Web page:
Weeks ago, Pat Robertson said something that shocked me (even for Pat). He said that it was acceptable for someone to divorce his or her spouse if they developed Alzheimer’s since it was a “kind of death.” It flabbergasted me. Not only was it an offense to marriage, it was an offense to the gospel.
And it also reminded me of another Robertson that knew something about this topic.
Robertson McQuilken was experiencing his dreams. Serving as President of the Columbia International University, he was training and equipping ministers that were serving all over the world. When his wife, Muriel, displayed signs of Alzheimer’s Disease, Robertson had a choice to make. Many encouraged him to send Muriel to a home because he really could not help her. That way, he could continue to follow God and the calling on his life. At night, he would often get her ready for bed to discover that her bloodied feet had traveled back and forth the road to the school anxious to be reunited with him.
His choice was simple. The following is some of what McQuilken stated in his resignation speech to the school:
“Muriel now, in the last couple of months, seems to be almost happy when with me, and almost never happy when not with me. In fact, she seems to feel trapped, becomes very fearful, sometimes almost terror, and when she can’t get to me there can be anger. She’s in distress. But when I’m with her she’s happy and contented, and so I must be with her at all times. And you see, it’s not only that I promised in sickness and in health, ‘till death do us part, and I’m a man of my word…It’s the only fair thing. She sacrifices for me for forty years, to make my life possible…so if I cared for her for forty years, I’d still be in debt…It’s not that I have to. It’s that I get to. I love her very dearly, and you can tell it’s not easy to talk about. She’s a delight. And it’s a great honor to care for such a wonderful person.”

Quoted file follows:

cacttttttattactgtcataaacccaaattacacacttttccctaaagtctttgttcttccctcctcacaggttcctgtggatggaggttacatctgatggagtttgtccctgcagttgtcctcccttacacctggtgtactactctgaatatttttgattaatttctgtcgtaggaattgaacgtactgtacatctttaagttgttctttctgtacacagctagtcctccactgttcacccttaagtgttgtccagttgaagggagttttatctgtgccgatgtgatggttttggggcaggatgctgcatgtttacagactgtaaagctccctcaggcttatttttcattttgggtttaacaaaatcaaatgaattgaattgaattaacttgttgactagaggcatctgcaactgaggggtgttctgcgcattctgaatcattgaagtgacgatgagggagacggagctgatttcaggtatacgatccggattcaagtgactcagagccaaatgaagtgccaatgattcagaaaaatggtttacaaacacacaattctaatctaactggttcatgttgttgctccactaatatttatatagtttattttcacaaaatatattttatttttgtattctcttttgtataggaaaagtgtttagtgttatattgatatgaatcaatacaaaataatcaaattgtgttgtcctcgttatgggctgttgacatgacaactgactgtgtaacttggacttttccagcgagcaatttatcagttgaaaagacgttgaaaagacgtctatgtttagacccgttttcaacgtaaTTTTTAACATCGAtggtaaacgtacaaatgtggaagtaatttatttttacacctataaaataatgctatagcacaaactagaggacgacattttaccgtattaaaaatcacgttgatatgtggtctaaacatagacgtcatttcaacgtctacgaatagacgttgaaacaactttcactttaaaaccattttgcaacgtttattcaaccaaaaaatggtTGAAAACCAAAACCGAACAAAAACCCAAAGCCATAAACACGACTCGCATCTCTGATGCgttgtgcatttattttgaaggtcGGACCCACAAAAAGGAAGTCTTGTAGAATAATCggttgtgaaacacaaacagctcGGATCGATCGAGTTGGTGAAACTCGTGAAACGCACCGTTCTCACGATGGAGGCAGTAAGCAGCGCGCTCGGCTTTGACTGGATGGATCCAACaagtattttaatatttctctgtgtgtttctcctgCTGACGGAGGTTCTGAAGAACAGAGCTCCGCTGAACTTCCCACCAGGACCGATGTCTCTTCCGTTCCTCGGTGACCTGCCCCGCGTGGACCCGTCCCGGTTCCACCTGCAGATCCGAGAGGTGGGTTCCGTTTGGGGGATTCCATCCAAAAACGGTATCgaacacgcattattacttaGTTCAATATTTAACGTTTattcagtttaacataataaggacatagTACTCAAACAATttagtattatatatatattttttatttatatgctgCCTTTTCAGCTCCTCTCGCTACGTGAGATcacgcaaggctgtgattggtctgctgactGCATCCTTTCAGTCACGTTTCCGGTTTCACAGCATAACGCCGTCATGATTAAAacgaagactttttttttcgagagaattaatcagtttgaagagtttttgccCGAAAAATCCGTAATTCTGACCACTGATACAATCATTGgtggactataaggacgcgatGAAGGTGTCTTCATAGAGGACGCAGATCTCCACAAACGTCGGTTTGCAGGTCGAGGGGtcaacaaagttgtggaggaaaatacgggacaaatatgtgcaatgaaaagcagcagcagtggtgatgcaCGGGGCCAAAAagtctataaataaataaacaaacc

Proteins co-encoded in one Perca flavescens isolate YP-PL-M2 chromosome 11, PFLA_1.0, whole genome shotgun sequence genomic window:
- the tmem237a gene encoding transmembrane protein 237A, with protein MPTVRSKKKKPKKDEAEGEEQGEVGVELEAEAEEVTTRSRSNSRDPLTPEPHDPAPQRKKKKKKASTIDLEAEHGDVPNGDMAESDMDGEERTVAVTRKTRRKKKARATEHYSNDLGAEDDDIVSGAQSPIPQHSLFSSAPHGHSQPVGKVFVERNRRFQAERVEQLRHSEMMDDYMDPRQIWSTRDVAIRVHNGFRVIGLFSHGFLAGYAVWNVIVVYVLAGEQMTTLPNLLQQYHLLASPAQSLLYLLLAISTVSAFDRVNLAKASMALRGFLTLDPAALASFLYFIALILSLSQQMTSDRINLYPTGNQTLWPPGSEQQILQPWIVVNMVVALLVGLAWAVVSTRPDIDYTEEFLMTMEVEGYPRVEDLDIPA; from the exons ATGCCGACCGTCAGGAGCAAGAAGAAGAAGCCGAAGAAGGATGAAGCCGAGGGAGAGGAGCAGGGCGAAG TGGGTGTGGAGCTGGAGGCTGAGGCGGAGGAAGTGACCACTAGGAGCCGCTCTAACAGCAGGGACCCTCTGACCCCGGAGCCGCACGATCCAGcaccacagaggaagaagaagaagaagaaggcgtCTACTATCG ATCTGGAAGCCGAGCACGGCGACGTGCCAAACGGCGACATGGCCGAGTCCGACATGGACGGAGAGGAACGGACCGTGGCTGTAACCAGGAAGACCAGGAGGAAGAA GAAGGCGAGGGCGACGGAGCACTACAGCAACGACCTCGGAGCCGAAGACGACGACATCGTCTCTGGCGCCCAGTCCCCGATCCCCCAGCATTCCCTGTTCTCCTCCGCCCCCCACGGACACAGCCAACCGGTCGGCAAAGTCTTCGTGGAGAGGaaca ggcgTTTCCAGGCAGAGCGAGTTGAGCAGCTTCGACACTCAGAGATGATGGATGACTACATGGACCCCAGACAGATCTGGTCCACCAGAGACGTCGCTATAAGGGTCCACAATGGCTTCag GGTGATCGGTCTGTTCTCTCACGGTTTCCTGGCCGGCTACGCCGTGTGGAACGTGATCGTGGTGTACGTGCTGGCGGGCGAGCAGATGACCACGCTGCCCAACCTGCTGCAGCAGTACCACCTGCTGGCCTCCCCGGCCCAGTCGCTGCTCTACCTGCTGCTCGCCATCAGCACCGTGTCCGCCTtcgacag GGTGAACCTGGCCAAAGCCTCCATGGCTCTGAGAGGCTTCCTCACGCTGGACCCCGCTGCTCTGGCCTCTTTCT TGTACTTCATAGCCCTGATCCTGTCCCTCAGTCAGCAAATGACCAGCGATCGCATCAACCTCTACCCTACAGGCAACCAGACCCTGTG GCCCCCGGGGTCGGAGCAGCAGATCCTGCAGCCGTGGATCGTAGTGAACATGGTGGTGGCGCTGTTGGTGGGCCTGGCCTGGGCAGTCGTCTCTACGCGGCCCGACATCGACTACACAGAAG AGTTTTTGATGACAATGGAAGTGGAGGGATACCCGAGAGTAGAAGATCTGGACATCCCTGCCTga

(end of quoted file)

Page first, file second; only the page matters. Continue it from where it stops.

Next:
How different is his response from so many men today. How refreshing it is compared to Pat’s assessment of the situation by getting rid of a “nuisance.”
The “easiest” decision would have been for him to leave her and go back to “ministry.” His example leaves me challenged, inspired, and gracious.
How committed are you to your spouse? Is your spouse aware of your commitment? For better, for worse, in sickness, and in health, till death do us part.
Travis Agnew serves as the Lead Pastor of Rocky Creek Church in Greenville, SC. His most recent book is Just (About) Married.
1 thought on “Should You Divorce Someone with Alzheimer’s?”
This is so touching, beautiful and inspiring to me personally. Thank you for posting this.
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